said means for reducing said frequency-deviation sensitivity comprises a first resistor (R10) being connected to said input voltage terminal (VT), a capacitor (C5) being connected to a ground, and a second resistor (R5) interconnecting said first resistor and said capacitor;
said means for restoring said maximum frequency range comprises said capacitor;
said voltage controlled oscillator includes means (78A) for increasing current flow into said capacitor as a function of a voltage differential developed by said means (66) for reducing said frequency-deviation sensitivity; and
said voltage controlled oscillator further includes means (78B) for increasing current flow from said capacitor as a function of a voltage differential between said capacitor and said frequency-control voltage.
40. A voltage controlled oscillator (82) as claimed in claim 30 in which said voltage controlled oscillator includes means, comprising an active solid state device (88A), for supplementing said frequency-control voltage as a function of a first voltage differential developed by said means (66) for reducing said frequency-deviation sensitivity.
41. A voltage controlled oscillator (82) as claimed in claim 30 in which:
said means (66) for reducing said frequency-deviation sensitivity comprises a first resistor (R10) being connected to said input voltage terminal (VT), a capacitor (C5) being connected to a ground, and a second resistor (R5) interconnecting said first resistor and said capacitor;
said means for restoring comprises said capacitor; and
said voltage controlled oscillator further includes means, comprising an active solid state device (88B), for discharging said capacitor as a function of an opposite voltage differential.
42. A voltage controlled oscillator (92) as claimed in claim 30 in which said means for restoring comprises:
means, comprising means (96) for storing and a D/A converter (98), for supplying a supplementary voltage; and
means (100), being operatively connected to said D/A converter and to said input voltage terminal (VT), for proportionally combining said frequency-control voltage and said supplementary voltage.
43. A voltage controlled oscillator (112) as claimed in claim 30 in which said means for restoring comprises means (122), including a counter (118), for generating a supplementary voltage as a function of said frequency-control voltage and another voltage.
44. A phase locking oscillator (60, 70, 80, 90, or 110) with reduced incidental frequency modulation which comprises a phase detector (40), an integrator (42) that produces a frequency-control voltage, and a voltage controlled oscillator (62, 72, 82, 92, or 112) that produces an output frequency in response to said frequency-control voltage, which comprises:
means (66 or 100) for reducing a frequency-deviation sensitivity of said voltage controlled oscillator to said frequency-control voltage, whereby voltage spikes, resultant incidental frequency modulation, and a capture range are all reduced; and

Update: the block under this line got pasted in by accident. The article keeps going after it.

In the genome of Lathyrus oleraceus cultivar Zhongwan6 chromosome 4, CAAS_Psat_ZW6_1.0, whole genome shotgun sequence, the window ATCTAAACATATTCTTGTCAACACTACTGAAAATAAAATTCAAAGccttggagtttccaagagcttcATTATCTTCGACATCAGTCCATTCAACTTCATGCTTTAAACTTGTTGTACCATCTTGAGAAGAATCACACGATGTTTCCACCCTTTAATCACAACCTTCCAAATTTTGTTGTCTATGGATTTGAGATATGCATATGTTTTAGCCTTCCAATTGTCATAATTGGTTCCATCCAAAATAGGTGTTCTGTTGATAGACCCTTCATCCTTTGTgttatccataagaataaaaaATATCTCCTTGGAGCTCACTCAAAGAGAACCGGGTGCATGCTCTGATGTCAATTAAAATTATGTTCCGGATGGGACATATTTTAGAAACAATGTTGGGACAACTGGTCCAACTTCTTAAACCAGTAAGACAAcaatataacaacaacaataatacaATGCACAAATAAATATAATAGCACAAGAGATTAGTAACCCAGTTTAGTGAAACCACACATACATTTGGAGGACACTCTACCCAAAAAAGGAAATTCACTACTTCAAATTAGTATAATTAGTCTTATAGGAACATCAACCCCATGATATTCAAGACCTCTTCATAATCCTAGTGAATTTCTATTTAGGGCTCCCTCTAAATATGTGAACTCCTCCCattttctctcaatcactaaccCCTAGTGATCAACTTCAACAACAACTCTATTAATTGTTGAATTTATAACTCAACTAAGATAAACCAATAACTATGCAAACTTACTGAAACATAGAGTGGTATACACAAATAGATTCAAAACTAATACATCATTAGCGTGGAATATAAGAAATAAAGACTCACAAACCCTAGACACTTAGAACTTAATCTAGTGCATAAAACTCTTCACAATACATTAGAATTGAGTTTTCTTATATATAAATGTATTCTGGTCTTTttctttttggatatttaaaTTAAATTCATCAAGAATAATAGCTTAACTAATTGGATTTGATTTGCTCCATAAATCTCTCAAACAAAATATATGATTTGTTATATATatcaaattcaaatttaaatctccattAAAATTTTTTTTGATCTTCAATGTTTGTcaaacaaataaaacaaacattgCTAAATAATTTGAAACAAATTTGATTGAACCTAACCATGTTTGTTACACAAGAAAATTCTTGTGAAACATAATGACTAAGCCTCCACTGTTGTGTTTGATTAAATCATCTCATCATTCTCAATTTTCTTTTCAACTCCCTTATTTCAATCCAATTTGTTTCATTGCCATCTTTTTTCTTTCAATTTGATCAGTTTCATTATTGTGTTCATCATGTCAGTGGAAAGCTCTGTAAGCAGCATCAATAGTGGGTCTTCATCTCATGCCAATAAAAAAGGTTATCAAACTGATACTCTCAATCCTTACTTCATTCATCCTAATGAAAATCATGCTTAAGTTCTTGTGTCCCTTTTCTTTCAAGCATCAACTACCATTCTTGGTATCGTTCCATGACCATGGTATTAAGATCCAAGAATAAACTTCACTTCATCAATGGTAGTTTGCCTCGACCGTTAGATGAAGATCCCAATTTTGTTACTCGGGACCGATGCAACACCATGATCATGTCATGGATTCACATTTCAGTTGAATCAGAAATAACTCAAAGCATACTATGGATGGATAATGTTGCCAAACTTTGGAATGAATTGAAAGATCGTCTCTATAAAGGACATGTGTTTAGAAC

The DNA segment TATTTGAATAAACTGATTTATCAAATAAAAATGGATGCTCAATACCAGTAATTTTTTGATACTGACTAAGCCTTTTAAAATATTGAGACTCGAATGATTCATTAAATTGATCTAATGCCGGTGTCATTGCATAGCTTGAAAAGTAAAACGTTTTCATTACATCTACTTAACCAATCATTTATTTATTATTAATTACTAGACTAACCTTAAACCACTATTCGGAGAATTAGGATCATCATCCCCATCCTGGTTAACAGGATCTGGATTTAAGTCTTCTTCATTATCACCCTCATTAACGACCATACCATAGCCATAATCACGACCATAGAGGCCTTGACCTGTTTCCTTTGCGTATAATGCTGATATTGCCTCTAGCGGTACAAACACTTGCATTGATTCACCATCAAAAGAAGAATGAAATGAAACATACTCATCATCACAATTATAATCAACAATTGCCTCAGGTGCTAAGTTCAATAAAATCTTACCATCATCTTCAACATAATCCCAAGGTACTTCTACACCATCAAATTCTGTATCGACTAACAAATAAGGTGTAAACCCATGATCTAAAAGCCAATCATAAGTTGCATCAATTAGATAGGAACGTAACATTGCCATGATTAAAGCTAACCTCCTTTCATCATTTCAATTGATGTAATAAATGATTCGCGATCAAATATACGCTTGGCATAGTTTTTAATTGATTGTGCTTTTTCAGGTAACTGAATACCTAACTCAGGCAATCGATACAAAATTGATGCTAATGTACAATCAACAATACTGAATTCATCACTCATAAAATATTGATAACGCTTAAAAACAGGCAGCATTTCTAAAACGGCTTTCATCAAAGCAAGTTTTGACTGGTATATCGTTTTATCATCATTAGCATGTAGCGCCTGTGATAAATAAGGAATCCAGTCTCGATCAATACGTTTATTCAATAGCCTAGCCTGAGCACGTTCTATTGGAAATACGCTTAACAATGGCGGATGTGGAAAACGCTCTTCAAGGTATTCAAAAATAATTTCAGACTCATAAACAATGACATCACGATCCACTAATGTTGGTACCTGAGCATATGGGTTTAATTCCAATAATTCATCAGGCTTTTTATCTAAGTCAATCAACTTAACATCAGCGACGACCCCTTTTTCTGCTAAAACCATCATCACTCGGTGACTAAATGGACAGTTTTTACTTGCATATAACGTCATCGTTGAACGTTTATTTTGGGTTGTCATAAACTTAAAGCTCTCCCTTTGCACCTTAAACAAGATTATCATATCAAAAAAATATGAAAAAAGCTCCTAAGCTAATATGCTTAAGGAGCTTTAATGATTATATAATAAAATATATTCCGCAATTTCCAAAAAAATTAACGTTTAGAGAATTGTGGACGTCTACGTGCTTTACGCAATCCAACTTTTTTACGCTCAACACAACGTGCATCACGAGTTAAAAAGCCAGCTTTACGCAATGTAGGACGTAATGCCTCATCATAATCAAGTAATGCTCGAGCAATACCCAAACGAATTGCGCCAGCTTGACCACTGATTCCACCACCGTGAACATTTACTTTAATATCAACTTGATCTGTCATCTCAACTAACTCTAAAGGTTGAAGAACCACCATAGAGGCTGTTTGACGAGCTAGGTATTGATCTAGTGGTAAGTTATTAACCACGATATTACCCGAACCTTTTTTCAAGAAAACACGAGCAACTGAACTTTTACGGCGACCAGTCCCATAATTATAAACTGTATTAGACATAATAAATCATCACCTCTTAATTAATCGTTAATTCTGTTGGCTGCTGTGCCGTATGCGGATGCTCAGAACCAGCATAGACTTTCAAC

means (C5, 104, or 122) for restoring at least a portion of said reduced capture range.
45. A phase locking oscillator (70, 80, 90, or 110) as claimed in claim 44 in which:
said voltage controlled oscillator (72, 82, 92, or 112) comprises means (66 or 100), being interposed intermediate of an input voltage terminal (VT) and an output frequency terminal (RF), for proportionally combining another voltage with said frequency-control voltage; whereby
said output frequency is controlled by said proportionally-combined voltages.
46. A phase locking oscillator (70, 80, 90, or 110) as claimed in claim 44 in which said means for restoring comprises:
means (78A, 88A, 96, or 118) for providing a supplementary voltage; and
means (66 or 100) for proportionally combining said supplementary voltage with said frequency-control voltage.
47. A voltage controlled oscillator (10) with reduced incidental frequency modulation which produces a free-running output frequency at an output frequency terminal (RF), and whose output frequency is changed at a predetermined frequency-deviation sensitivity in response to a frequency-control voltage applied to an input voltage terminal (VT), which comprises:
means (66) for reducing said frequency-deviation sensitivity when a frequency of said frequency-control voltage is above a predetermined magnitude, whereby voltage spikes and resultant incidental frequency modulation are reduced; and
means (C5) for restoring at least a portion of said reduced frequency-deviation sensitivity when said frequency of said frequency-control voltage is below said predetermined magnitude.
48. A voltage controlled oscillator (72 or 82) as claimed in claim 47 in which said voltage controlled oscillator further comprises means (66), being interposed between said input voltage terminal (VT) and said output frequency terminal (RF), for proportionally combining another voltage with said frequency-control voltage, whereby said output frequency is controlled by said proportionally-combined voltages.
49. A phase locking oscillator with reduced incidental frequency modulation which comprises a phase detector (40), an integrator (42) that produces a frequency-control voltage, and a voltage controlled oscillator (62, 72, or 82) that produces an output frequency in response to said frequency-control voltage, which comprises:
means (66) for reducing a frequency-deviation sensitivity of said voltage controlled oscillator when a frequency of said frequency-control voltage is above a predetermined magnitude, whereby voltage spikes and resultant incidental frequency modulation are reduced; and